Occasional Profiles of Former City Law Fellows: Frank St. Jacques ‘11

Frank St. Jacques.

While in college at the University of Florida in Gainesville, Frank St. Jacques dreamed that one day he would live in New York City. He did not know then that it would ultimately lead him to becoming a land use attorney at a national law firm, Akerman LLP.

Frank grew up in Rochester, New York until the age of ten when his family moved to Tampa, Florida. Frank lived in Tampa through high school and then went on to the University of Florida, where he studied political science and anthropology. Soon after graduating from college in 1999, a friend phoned about having a spare room for rent in Manhattan’s Chinatown. Frank says that the room, despite being the size of a closet, offered such spectacular views of City Hall and the Twin Towers that he quickly grew to love it.

Frank spent the next nine years in the exciting world of contemporary art, working as an assistant director to gallerist Lucas Schoormans. A death in his family caused Frank to reevaluate his life and future career path. Inspired by his older brother who had attended law school at an older age, Frank entered New York Law School in 2008, at age 30.

At New York Law School, Frank developed a fascination for administrative law and became affiliated with the Center for New York City Law. He took several classes on City government and had his first internship with the City’s public advocate who was at that time Bill de Blasio. Working under the guidance of Tom Gray, de Blasio’s land use director, Frank was first introduced to land use and zoning as well as the Uniform Land Use Review Procedure. Frank began to recognize the positive and potentially negative aspects of development on communities and stakeholders while tracking development projects and attending public hearings. Among the projects that Frank followed was the initial redevelopment of the Domino Sugar factory site on the Williamsburg waterfront. Frank assisted the staff of the public advocate in establishing positions on proposed projects, which helped him gain a better understanding of the many challenges that land use practitioners face.

Upon graduating New York Law School magna cum laude in 2011, Frank followed his growing interest in land use by working as a Fellow for the Center of New York City Law. Frank wrote articles for CityLand about discretionary zoning and land use applications as they underwent public review.

Following his Fellowship, Frank worked for two years as an agency attorney for the City Administration for Children’s Services. He left ACS to return to land use and became an associate at Sheldon Lobel, P.C., a longstanding practice established nearly fifty years ago. There Frank assisted clients in obtaining approvals from the Board of Standards and Appeals, including special permits and variances. In addition, he worked on a number of rezoning applications subject to ULURP. These include 100 percent affordable housing projects in Ocean Hill and Brownsville, Brooklyn. Another project he worked on was the 376-378 Flushing Avenue Rezoning, the first project in the City to designate a Mandatory Inclusionary Housing Area with the Workforce Option, requiring an affordable housing set aside at moderate- and middle-income levels.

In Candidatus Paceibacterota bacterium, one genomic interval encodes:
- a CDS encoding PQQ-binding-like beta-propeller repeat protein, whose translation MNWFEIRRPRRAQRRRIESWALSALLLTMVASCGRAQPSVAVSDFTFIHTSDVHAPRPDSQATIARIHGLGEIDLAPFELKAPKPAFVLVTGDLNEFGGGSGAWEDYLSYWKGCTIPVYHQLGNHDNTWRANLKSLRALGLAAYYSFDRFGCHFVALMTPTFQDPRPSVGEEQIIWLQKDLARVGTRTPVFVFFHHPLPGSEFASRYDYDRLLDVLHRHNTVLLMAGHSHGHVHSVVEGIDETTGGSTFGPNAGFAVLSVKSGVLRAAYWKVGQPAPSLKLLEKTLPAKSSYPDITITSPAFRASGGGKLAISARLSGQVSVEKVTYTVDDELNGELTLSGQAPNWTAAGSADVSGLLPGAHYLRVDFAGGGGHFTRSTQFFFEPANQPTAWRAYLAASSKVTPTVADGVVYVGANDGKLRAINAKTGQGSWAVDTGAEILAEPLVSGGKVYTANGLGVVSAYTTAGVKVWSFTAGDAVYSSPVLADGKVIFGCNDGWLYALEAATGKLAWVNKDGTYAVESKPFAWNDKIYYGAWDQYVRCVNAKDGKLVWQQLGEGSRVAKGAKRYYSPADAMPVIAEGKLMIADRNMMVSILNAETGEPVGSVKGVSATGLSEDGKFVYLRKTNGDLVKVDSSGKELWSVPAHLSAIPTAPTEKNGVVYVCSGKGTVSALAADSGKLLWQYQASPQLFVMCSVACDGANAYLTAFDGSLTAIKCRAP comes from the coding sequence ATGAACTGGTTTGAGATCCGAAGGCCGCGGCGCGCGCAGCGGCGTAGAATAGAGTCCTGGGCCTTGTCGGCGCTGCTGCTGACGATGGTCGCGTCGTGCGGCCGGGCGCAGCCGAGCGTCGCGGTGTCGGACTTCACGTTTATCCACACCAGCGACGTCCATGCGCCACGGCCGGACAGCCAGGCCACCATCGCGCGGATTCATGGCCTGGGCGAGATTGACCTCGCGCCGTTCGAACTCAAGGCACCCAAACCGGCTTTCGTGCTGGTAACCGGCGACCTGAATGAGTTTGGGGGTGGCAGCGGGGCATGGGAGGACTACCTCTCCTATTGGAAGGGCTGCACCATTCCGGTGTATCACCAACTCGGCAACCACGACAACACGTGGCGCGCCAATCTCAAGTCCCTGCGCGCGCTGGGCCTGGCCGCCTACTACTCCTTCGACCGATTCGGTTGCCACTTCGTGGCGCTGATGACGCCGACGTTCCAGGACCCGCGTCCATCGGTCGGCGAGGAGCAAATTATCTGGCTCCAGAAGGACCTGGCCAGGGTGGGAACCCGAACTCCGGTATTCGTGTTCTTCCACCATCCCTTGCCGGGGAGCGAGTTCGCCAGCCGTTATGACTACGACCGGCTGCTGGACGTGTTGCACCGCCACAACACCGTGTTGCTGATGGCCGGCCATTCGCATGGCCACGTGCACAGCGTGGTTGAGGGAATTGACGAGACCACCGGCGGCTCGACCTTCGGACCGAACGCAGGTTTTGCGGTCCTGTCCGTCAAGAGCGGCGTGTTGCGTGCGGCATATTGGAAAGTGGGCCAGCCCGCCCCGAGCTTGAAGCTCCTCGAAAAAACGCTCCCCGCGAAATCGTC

After four years with Sheldon Lobel P.C., Frank joined Akerman LLP as an associate. As part of Akerman’s New York Land Use and Zoning practice, Frank continues to work on projects subject to ULURP or requiring Board of Standards and Appeals approval. In addition, he conducts zoning due diligence to help determine the development potential of sites or assist clients in resolving zoning-related issues.

Currently, Frank is seeking rezonings to facilitate two mixed-use development projects: one in Astoria, Queens with approximately 200 units and another in the Unionport neighborhood of the Bronx that will bring approximately 340 affordable rental and homeownership units. Both projects will provide permanently affordable housing under the Mandatory Inclusionary Housing program.

Frank hopes to continue working as a land use attorney for as long as possible. Frank is continuously fascinated and challenged by the zoning text, particularly complex sections and new or newly amended provisions. He is a member of the New York City Bar Association, Land Use, Planning and Zoning Committee. In his free time, he enjoys spending time with his daughter and wife.


By: Viktoriya Gray

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